Tax Differences Between a Trade, a Business or an Investment - Robinsons London

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Tax Differences Between a Trade, a Business or an Investment


Starting in business or running one?  Is your new or existing business a trade, a business or an investment activity?  The differences between a trade, business and investment is very important for tax purposes. This guide runs through key issues for tax purposes.

The nature of the business activity carried on by a sole trader, business and investment impacts on tax in terms of:

  • What expenses are tax-deductible?
  • Entitlement to loss relief.
  • What reliefs are available on the disposal of the business?
  • The tax position for the owner in terms of Capital Gains Tax (CGT) and Inheritance Tax (IHT).
  • VAT registration.


What is a ‘trade’?

‘Trade’ is defined for tax as “any venture in the nature of trade”.

Over the years the courts have taken this to include “a trade, manufacture, adventure or concern in the nature of trade”. The term is “commonly used to denote operations of a commercial character by which the trader provides to customers for reward some kind of goods or services”.

Many different activities are described as trading. The ‘Badges of trade’ are accepted by the courts as a reasonable way of establishing whether a transaction was trading or capital in nature.

The badges of trade include:

  1. Profit motive.
  2. Frequency and number of transactions.
  3. Modification of the asset.
  4. Nature of the asset.
  5. Existence of similar trade.
  6. Source of finance.
  7. Length of ownership.
  8. The way the sale is carried out.
  9. The reason for the acquisition and the sale


A Trading Company

A trading company is a company engaged in a trade. A trading group is a group of companies whose activities are wholly or mainly trading ones, as opposed to investment activities. For groups and capital gains, the percentages of the shareholdings in the subsidiaries are important. Capital Gains Tax (CGT) groups require effective 51% holdings.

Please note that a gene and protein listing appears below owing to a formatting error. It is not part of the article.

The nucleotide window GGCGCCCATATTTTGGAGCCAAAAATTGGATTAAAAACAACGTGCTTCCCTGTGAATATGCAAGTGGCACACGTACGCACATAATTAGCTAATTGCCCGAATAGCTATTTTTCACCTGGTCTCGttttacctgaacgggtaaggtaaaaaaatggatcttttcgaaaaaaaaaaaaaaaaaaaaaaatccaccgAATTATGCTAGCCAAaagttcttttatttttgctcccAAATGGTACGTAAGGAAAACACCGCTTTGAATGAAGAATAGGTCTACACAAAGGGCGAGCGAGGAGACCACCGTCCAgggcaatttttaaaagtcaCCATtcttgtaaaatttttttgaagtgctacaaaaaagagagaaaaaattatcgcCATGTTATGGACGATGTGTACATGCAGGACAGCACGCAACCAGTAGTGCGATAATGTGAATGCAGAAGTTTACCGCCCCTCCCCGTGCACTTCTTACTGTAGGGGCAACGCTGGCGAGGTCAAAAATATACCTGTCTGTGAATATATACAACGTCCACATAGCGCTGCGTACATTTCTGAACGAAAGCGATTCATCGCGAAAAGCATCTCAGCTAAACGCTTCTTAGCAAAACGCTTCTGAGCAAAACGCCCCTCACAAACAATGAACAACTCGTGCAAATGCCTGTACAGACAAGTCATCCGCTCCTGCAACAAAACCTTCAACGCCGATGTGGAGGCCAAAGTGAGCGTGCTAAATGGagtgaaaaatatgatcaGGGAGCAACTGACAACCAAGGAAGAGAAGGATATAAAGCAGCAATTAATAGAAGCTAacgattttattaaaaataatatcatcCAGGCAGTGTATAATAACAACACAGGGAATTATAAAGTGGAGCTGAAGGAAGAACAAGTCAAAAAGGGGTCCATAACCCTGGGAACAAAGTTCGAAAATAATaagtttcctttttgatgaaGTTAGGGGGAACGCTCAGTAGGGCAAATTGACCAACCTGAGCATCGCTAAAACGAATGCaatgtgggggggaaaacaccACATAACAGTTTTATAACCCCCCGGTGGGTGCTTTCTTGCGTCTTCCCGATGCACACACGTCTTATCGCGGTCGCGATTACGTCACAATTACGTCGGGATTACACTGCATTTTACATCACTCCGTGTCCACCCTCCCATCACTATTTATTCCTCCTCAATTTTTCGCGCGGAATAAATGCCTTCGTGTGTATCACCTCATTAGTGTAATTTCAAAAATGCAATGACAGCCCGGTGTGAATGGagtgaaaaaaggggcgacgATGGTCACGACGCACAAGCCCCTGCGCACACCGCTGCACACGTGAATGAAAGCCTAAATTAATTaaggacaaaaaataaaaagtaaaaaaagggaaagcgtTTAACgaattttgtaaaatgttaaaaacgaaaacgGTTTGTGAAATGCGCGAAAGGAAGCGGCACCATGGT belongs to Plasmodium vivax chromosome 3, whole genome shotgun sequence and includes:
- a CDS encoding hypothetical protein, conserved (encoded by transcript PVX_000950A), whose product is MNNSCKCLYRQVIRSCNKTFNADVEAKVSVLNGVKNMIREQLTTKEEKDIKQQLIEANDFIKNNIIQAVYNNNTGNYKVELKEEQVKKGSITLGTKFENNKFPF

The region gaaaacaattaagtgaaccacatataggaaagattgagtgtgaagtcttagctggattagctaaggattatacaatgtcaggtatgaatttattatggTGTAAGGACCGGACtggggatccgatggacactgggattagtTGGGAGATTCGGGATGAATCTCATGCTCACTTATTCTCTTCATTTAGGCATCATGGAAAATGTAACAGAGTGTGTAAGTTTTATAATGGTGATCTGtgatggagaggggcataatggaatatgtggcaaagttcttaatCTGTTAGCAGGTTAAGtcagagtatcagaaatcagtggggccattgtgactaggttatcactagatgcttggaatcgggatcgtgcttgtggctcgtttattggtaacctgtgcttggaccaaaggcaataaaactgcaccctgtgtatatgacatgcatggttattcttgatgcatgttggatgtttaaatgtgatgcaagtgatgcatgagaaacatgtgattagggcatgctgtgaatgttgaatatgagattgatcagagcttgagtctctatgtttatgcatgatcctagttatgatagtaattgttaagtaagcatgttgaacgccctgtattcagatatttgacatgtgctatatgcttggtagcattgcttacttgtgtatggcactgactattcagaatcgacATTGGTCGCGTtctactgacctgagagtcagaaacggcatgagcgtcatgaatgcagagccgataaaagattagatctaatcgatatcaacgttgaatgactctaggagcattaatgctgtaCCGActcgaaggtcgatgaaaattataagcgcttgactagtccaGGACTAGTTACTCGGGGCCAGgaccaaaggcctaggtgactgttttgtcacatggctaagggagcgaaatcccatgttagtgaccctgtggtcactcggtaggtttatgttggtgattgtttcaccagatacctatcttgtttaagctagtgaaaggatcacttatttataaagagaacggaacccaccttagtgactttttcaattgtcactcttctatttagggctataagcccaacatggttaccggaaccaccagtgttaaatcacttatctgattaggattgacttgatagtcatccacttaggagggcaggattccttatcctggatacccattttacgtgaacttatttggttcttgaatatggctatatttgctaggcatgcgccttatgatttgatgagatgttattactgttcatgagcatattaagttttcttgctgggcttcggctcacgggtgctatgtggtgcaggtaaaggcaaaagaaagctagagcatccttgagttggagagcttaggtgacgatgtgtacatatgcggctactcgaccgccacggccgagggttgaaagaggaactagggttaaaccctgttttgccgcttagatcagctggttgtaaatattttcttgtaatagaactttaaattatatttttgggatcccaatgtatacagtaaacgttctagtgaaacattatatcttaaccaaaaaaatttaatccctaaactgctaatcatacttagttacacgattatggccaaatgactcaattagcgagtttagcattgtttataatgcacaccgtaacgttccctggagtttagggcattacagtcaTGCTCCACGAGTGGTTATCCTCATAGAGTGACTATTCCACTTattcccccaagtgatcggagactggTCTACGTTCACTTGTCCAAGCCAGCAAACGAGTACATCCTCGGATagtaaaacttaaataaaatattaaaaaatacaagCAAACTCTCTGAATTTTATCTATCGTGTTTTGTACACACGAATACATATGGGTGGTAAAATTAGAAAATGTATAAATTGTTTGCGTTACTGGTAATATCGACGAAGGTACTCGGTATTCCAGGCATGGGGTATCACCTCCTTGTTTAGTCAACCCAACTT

A holding company which is not trading but which sits on top of trading companies will itself be treated as part of the trading group.

The definition of a trading company for Business Asset Disposal Relief (BADR) for CGT is:

  • A company carrying on trading activities whose activities do not include to a substantial extent (i.e. in practice, more than 20%) activities other than trading activities.  Note that activities are viewed in terms of what the company is actually doing rather than based on time spent by the employees.



Business is defined more broadly than trade. Whilst a trade is a business, not all businesses are trades. Businesses may take many shapes or forms and to quote Lord Diplock in the case of Town Investments Ltd v Department of the Environment [1978] AC 359, “the word ‘business’ is an etymological chameleon; it suits its meaning to the context in which it is found”.


An investment activity/business

An investment activity or business tends not to have the same advantages for tax as a trading one.

A company that is in the business of holding and passively managing investments is taxed as an ‘investment business’. The key feature is that for tax the allowable expenses will be limited to those required for investment management.


National Insurance Contributions (NICs)

Trading profits & Class 4 NICs:

Class 4 NICs are only payable on trading profits.
They apply profits from hotels, guest houses and B&Bs etc.

Trading, investment and Class 2 NICs:

Class 2 National Insurance Contributions (NICs) are payable where an individual:

  • Is a ‘self-employed earner’.
  • Has ‘relevant profits’ at least equal to the small profits threshold (£6,725 for 2022-23).
  • To be a ‘self-employed earner’, an individual must be gainfully employed.
    • In the case of an investment business, to be an earner, management activities must extend beyond those generally associated with being an investor or landlord.
  • ‘Relevant profits’ are defined in relation to income from trades, professions and vocations.
    • Rental or investment income will not usually constitute relevant profits.


Why is it important to distinguish between a trade and a business?


Income and Corporation Tax

Certain reliefs are only available if a person carries on either a business or a trade. Confuse the terms and there may be no tax relief.



Where there are investment activities, no carry back of losses is permitted. There are special rules depending on the type of activity undertaken:

  • Sole trades and partnerships
  • Property letting
  • Furnished Holiday Letting

Capital losses may in general only matched against capital gains although there are some exceptions in respect of share losses, which can be offset against income.


Have a question? Speak to the Robinsons Team